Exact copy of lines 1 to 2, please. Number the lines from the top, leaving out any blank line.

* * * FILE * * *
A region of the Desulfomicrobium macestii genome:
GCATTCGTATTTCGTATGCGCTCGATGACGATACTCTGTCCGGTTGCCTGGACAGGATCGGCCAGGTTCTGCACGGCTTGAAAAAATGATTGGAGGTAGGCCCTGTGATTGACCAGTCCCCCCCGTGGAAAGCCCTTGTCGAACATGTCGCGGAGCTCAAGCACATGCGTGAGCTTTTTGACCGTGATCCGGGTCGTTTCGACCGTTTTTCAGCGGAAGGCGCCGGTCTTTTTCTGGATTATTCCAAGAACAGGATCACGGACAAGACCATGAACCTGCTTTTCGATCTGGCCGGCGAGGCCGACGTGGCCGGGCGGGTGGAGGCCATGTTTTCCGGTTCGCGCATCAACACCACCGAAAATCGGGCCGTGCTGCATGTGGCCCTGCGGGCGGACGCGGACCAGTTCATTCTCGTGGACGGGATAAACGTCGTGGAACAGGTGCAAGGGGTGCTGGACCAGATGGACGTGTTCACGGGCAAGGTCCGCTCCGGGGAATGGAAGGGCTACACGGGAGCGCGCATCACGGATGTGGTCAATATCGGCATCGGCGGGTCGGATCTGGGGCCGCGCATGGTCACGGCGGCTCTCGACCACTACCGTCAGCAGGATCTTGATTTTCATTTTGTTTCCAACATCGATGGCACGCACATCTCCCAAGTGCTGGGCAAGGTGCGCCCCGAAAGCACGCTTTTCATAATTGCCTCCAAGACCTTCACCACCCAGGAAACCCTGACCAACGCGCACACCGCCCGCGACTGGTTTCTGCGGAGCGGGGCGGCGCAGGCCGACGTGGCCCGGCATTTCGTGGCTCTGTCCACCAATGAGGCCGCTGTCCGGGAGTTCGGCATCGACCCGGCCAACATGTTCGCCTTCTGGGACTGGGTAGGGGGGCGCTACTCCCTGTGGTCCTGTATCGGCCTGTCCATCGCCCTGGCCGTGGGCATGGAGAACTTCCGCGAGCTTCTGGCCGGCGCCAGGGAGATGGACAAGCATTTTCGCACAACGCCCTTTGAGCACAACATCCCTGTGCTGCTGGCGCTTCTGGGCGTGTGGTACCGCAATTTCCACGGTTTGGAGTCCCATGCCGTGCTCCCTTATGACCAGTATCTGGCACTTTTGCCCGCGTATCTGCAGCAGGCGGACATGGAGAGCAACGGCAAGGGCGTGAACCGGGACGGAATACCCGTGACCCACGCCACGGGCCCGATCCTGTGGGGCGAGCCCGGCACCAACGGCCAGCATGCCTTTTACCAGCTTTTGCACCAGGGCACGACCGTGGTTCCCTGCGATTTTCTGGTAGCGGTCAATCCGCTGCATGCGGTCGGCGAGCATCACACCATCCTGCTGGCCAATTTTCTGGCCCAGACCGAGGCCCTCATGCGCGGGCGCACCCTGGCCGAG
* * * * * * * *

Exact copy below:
A region of the Desulfomicrobium macestii genome:
GCATTCGTATTTCGTATGCGCTCGATGACGATACTCTGTCCGGTTGCCTGGACAGGATCGGCCAGGTTCTGCACGGCTTGAAAAAATGATTGGAGGTAGGCCCTGTGATTGACCAGTCCCCCCCGTGGAAAGCCCTTGTCGAACATGTCGCGGAGCTCAAGCACATGCGTGAGCTTTTTGACCGTGATCCGGGTCGTTTCGACCGTTTTTCAGCGGAAGGCGCCGGTCTTTTTCTGGATTATTCCAAGAACAGGATCACGGACAAGACCATGAACCTGCTTTTCGATCTGGCCGGCGAGGCCGACGTGGCCGGGCGGGTGGAGGCCATGTTTTCCGGTTCGCGCATCAACACCACCGAAAATCGGGCCGTGCTGCATGTGGCCCTGCGGGCGGACGCGGACCAGTTCATTCTCGTGGACGGGATAAACGTCGTGGAACAGGTGCAAGGGGTGCTGGACCAGATGGACGTGTTCACGGGCAAGGTCCGCTCCGGGGAATGGAAGGGCTACACGGGAGCGCGCATCACGGATGTGGTCAATATCGGCATCGGCGGGTCGGATCTGGGGCCGCGCATGGTCACGGCGGCTCTCGACCACTACCGTCAGCAGGATCTTGATTTTCATTTTGTTTCCAACATCGATGGCACGCACATCTCCCAAGTGCTGGGCAAGGTGCGCCCCGAAAGCACGCTTTTCATAATTGCCTCCAAGACCTTCACCACCCAGGAAACCCTGACCAACGCGCACACCGCCCGCGACTGGTTTCTGCGGAGCGGGGCGGCGCAGGCCGACGTGGCCCGGCATTTCGTGGCTCTGTCCACCAATGAGGCCGCTGTCCGGGAGTTCGGCATCGACCCGGCCAACATGTTCGCCTTCTGGGACTGGGTAGGGGGGCGCTACTCCCTGTGGTCCTGTATCGGCCTGTCCATCGCCCTGGCCGTGGGCATGGAGAACTTCCGCGAGCTTCTGGCCGGCGCCAGGGAGATGGACAAGCATTTTCGCACAACGCCCTTTGAGCACAACATCCCTGTGCTGCTGGCGCTTCTGGGCGTGTGGTACCGCAATTTCCACGGTTTGGAGTCCCATGCCGTGCTCCCTTATGACCAGTATCTGGCACTTTTGCCCGCGTATCTGCAGCAGGCGGACATGGAGAGCAACGGCAAGGGCGTGAACCGGGACGGAATACCCGTGACCCACGCCACGGGCCCGATCCTGTGGGGCGAGCCCGGCACCAACGGCCAGCATGCCTTTTACCAGCTTTTGCACCAGGGCACGACCGTGGTTCCCTGCGATTTTCTGGTAGCGGTCAATCCGCTGCATGCGGTCGGCGAGCATCACACCATCCTGCTGGCCAATTTTCTGGCCCAGACCGAGGCCCTCATGCGCGGGCGCACCCTGGCCGAG